Modeling sage-grouse habitat using a state-and-transition model Public Deposited

http://ir.library.oregonstate.edu/concern/graduate_thesis_or_dissertations/sx61dr33k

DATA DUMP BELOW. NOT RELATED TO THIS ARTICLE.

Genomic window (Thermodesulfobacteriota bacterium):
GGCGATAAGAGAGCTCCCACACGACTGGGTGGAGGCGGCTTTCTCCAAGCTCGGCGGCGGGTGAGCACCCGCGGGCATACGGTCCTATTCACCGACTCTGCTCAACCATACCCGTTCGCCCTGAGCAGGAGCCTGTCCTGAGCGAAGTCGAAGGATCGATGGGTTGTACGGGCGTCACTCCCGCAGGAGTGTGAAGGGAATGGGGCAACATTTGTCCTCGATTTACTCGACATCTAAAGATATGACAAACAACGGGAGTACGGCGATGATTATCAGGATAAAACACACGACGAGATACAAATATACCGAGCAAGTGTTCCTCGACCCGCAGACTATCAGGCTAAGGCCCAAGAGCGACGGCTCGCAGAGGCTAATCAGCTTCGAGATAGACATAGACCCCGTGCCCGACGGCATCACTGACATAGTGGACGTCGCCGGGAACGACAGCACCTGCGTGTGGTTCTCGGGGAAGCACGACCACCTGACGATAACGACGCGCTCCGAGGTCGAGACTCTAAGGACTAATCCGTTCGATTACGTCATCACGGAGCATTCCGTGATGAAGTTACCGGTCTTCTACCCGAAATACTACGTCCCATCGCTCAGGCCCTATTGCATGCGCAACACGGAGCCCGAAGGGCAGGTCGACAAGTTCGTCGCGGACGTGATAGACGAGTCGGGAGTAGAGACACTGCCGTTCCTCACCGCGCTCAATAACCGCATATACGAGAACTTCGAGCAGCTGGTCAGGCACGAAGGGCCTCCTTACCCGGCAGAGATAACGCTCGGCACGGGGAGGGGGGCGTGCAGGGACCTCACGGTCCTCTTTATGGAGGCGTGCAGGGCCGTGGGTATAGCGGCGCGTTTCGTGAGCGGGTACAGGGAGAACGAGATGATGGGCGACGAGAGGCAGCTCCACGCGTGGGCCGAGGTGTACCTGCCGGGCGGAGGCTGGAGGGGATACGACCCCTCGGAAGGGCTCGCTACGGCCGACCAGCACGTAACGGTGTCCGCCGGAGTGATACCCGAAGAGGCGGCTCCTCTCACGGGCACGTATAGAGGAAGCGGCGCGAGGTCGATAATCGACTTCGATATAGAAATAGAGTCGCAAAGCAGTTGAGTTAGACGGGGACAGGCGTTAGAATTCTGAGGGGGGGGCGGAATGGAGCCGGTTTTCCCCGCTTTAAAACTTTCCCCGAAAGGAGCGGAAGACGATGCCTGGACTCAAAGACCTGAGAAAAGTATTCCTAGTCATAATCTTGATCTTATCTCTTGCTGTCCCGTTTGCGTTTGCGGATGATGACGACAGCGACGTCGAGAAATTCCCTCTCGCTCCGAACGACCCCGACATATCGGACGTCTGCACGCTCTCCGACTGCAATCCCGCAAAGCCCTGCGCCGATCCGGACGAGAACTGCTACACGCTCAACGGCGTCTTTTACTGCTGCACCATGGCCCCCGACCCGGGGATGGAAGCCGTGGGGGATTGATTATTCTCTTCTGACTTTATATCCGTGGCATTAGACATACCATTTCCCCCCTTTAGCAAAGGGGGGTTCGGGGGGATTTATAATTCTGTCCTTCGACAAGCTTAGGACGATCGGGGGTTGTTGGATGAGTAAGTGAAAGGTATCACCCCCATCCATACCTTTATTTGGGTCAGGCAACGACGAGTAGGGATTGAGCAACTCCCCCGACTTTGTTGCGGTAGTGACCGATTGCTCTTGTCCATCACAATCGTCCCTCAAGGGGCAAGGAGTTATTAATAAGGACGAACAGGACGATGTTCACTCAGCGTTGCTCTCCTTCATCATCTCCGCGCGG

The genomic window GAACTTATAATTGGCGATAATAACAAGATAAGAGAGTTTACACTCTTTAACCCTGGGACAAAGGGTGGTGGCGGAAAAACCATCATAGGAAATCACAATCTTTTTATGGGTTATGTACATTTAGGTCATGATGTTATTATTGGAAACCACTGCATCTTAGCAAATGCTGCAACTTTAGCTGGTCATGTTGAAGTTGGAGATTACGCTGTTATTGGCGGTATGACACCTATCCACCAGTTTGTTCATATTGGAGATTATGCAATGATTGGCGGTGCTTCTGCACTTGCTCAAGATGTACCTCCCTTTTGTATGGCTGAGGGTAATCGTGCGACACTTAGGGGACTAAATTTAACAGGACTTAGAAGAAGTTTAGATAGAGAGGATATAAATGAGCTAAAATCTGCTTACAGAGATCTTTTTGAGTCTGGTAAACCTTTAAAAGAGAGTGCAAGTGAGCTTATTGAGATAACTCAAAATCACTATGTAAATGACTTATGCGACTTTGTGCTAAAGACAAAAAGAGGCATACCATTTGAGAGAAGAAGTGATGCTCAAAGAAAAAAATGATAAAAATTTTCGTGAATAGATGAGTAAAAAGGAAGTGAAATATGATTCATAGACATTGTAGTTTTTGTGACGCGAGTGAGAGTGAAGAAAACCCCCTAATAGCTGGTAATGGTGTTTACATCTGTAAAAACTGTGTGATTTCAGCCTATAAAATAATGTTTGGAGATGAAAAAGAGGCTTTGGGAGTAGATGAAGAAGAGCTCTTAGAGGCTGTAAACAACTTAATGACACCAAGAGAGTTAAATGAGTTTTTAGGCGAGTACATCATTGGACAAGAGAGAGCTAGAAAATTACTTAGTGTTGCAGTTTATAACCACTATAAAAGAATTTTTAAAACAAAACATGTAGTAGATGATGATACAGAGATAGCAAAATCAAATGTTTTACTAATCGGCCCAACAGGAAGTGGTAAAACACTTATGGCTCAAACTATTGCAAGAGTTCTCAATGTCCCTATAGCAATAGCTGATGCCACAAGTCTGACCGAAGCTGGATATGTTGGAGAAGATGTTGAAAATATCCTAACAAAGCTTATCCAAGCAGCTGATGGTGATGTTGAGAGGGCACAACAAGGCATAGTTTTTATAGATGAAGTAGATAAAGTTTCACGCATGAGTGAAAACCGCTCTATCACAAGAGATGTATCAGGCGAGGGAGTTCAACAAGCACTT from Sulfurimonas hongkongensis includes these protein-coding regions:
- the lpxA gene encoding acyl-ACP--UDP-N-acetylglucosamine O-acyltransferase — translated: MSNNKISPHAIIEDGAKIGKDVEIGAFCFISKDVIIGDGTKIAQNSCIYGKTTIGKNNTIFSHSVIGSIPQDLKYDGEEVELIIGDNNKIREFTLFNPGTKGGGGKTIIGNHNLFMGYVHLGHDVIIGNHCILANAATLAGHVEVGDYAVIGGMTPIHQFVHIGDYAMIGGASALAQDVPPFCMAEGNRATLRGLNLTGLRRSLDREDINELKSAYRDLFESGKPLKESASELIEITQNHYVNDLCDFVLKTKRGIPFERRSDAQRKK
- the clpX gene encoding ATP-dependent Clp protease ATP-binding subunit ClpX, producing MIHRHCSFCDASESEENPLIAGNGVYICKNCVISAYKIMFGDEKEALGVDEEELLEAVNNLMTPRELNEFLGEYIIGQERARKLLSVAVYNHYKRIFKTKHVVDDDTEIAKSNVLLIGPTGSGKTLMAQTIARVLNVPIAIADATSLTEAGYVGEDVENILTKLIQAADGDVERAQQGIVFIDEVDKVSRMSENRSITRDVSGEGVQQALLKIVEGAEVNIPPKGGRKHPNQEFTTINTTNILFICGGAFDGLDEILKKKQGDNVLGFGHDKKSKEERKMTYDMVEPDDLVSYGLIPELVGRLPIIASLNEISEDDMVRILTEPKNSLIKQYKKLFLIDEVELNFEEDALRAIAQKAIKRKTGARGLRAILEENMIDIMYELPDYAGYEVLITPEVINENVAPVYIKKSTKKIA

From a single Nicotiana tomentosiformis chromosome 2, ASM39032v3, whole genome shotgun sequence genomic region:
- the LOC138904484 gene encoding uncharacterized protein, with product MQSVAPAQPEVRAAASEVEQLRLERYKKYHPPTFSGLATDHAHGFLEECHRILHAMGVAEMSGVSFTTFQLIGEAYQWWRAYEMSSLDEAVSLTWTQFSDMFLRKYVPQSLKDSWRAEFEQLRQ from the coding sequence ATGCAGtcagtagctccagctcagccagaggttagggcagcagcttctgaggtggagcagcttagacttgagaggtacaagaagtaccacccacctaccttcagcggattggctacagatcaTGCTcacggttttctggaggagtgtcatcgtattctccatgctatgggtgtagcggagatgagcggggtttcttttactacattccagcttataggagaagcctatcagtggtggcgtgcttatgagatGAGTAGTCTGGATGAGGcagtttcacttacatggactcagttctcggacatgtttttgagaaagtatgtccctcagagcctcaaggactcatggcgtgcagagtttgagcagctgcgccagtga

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  • Habitat for wildlife species that depend on sagebrush ecosystems is of great management concern. Evaluating how management activities and climate change may affect the abundance of moderate and high-quality habitat necessitates the development of models that examine vegetation dynamics, but modeling tools for rangeland systems are limited. I developed state-and-transition models using a combination of scientific literature and data for climate, soils, and wildfire to examine how different types of natural events, management activities, changing climate, and potential future vegetation dynamics may interact and affect the abundance of habitat for the greater sage-grouse (Centrocercus urophasianus). Specific periods examined include the era prior to 1850, the current era, and late in the 21st century in southeastern Oregon. A primary purpose of this study was to evaluate the use of climate data to define most event probabilities and, subsequently, the relative mix of ecological states, community phases, and sage-grouse habitat with an eye towards a modeling approach that was objective, repeatable, and transferrable to other locations. Contrary to expectations, model results of the conditions prior to 1850 indicated fire may not have been the most important disturbance factor influencing sage-grouse habitat abundance, merely the most visible. Other, more subtle disturbances that thinned sagebrush density, such as drought, herbivory, and weather-related mortality, may have been equally or more important in shaping sage-grouse habitat. Sage-grouse breeding habitat may have been slightly more abundant than levels currently recommended by sage-grouse biologists, brood-rearing habitat may have been as or more abundant, but wintering habitat may have been less abundant. Under the current conditions, livestock grazing during severe drought, postfire seeding success, juniper expansion probabilities, and the frequency of vegetation treatments were the most important determinants of sage-grouse habitat abundance. The current vegetation trajectory would lead to considerably less nesting, brood-rearing, and wintering habitat than sage-grouse biologists recommend. Model results suggested reducing or eliminating livestock grazing during severe drought, increasing postfire seeding success, and treating at least 10% of the so-called expansion juniper each year was necessary to maintain higher levels of sage-grouse habitat, although nesting and brood-rearing habitat remained in short supply. I examined three potential future climates based on long-term climate trends in southeastern Oregon and modeled climate and ecosystem projections for the Pacific Northwest generally. The first scenario produced warmer and drier conditions than present, the second scenario warmer and wetter conditions in winter, and the third scenario warmer and wetter conditions in summer. The implications for sage-grouse habitat abundance were very different between these three scenarios, but all would likely result in the loss or near complete loss of cooler, moister sagebrush communities important for nesting and brood-rearing. Salt desert shrub and warmer, drier sagebrush communities could expand under the first scenario but would have a high risk of displacement by cheatgrass. Juniper woodlands could increase in density and salt desert shrub may expand slightly under the second scenario. The remaining sagebrush communities would remain at high risk of displacement by cheatgrass. Pinyon-juniper woodland could largely displace sagebrush in the third scenario. Sage-grouse habitat quality likely would decline in all three scenarios and the abundance decrease significantly in the second and third scenario.
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